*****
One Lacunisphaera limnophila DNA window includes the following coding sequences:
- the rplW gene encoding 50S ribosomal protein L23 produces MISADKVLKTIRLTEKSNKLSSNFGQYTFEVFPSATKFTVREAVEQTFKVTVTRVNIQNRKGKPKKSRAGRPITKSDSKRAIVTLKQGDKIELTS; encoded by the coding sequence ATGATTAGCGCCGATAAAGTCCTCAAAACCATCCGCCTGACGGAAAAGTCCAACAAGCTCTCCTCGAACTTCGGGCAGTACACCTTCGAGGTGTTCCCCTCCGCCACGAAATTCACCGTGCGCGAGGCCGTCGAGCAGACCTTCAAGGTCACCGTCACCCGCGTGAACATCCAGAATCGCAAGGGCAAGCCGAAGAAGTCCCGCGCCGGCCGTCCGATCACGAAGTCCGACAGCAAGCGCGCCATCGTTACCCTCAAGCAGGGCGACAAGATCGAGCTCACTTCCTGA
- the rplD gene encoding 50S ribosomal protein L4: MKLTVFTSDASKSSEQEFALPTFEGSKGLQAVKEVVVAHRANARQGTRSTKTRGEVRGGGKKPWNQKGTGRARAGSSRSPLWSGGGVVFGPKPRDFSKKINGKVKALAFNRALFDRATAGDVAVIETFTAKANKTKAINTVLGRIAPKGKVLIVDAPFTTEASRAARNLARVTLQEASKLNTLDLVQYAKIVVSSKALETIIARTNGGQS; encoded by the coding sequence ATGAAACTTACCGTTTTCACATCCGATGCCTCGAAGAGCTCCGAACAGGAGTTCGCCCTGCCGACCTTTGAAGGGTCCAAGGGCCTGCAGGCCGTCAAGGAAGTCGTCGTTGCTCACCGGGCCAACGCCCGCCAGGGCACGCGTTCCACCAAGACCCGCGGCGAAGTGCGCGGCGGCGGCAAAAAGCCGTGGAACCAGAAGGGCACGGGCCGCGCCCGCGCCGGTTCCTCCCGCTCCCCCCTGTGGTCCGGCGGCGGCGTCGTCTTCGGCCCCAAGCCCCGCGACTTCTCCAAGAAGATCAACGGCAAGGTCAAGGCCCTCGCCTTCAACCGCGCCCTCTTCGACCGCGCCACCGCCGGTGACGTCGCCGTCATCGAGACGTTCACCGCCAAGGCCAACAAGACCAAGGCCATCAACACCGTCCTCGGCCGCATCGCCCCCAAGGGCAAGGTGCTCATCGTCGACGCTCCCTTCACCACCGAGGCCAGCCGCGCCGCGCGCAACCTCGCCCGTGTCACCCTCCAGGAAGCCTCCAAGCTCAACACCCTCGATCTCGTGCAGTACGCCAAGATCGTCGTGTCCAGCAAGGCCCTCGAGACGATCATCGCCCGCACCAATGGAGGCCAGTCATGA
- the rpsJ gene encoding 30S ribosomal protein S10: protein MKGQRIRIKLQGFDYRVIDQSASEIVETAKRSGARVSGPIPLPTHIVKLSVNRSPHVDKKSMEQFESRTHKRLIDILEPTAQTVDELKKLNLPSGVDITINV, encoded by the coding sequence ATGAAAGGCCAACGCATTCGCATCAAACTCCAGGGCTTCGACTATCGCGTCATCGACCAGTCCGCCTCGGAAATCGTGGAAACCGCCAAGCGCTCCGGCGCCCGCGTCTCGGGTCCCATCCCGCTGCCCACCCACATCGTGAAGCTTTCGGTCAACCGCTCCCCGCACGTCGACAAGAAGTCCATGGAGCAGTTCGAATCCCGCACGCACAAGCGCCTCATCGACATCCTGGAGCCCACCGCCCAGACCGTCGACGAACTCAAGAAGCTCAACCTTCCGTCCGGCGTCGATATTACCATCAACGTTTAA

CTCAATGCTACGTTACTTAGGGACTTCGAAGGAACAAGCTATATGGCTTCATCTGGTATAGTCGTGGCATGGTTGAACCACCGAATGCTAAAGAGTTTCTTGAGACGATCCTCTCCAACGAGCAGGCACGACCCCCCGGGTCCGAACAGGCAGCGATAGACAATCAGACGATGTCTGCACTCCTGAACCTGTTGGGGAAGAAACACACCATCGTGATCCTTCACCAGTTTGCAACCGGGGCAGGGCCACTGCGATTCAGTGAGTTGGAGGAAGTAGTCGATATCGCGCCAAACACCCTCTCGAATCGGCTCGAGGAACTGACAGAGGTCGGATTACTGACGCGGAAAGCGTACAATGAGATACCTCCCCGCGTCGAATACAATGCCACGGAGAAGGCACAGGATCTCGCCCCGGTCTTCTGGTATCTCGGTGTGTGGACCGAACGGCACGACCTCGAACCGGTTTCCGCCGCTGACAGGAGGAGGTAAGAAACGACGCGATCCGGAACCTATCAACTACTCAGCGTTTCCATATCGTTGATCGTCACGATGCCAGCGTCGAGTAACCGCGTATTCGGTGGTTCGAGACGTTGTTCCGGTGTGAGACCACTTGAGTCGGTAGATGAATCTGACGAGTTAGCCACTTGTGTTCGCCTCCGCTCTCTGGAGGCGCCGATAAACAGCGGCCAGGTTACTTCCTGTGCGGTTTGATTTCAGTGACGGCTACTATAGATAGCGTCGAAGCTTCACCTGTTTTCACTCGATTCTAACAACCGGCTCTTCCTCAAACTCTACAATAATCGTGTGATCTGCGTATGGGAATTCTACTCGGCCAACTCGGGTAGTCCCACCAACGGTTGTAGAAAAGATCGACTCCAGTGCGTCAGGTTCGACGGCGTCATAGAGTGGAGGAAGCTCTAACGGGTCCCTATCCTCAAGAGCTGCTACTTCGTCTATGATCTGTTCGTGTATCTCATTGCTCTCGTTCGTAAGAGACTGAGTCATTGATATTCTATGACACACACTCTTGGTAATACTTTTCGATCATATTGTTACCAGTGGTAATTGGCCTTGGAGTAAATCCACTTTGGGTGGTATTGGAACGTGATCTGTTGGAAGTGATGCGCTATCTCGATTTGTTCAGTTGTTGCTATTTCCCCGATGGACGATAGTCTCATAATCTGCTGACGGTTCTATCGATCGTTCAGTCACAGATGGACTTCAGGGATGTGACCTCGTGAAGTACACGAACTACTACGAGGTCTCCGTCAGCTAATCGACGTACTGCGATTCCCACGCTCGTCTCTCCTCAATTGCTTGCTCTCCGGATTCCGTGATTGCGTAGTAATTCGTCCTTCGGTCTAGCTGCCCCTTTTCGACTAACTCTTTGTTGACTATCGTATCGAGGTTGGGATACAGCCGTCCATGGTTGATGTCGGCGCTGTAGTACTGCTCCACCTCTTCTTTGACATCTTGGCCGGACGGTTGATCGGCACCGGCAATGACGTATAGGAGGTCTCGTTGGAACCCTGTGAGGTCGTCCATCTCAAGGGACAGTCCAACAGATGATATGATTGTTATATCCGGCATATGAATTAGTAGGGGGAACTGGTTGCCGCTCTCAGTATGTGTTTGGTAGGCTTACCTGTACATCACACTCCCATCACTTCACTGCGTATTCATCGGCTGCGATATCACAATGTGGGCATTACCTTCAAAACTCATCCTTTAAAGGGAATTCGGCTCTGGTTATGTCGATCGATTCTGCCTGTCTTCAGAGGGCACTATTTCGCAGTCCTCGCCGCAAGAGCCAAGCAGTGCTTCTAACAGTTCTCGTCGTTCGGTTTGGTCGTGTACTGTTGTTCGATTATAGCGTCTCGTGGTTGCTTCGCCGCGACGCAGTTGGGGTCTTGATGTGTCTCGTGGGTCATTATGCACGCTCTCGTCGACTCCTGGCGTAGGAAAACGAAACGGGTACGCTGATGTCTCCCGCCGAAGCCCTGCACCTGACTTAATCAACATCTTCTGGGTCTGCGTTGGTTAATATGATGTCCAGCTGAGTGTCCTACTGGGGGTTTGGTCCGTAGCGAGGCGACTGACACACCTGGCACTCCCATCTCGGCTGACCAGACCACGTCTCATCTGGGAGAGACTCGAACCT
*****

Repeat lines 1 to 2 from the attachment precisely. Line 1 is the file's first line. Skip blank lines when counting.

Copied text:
One Lacunisphaera limnophila DNA window includes the following coding sequences:
- the rplW gene encoding 50S ribosomal protein L23 produces MISADKVLKTIRLTEKSNKLSSNFGQYTFEVFPSATKFTVREAVEQTFKVTVTRVNIQNRKGKPKKSRAGRPITKSDSKRAIVTLKQGDKIELTS; encoded by the coding sequence ATGATTAGCGCCGATAAAGTCCTCAAAACCATCCGCCTGACGGAAAAGTCCAACAAGCTCTCCTCGAACTTCGGGCAGTACACCTTCGAGGTGTTCCCCTCCGCCACGAAATTCACCGTGCGCGAGGCCGTCGAGCAGACCTTCAAGGTCACCGTCACCCGCGTGAACATCCAGAATCGCAAGGGCAAGCCGAAGAAGTCCCGCGCCGGCCGTCCGATCACGAAGTCCGACAGCAAGCGCGCCATCGTTACCCTCAAGCAGGGCGACAAGATCGAGCTCACTTCCTGA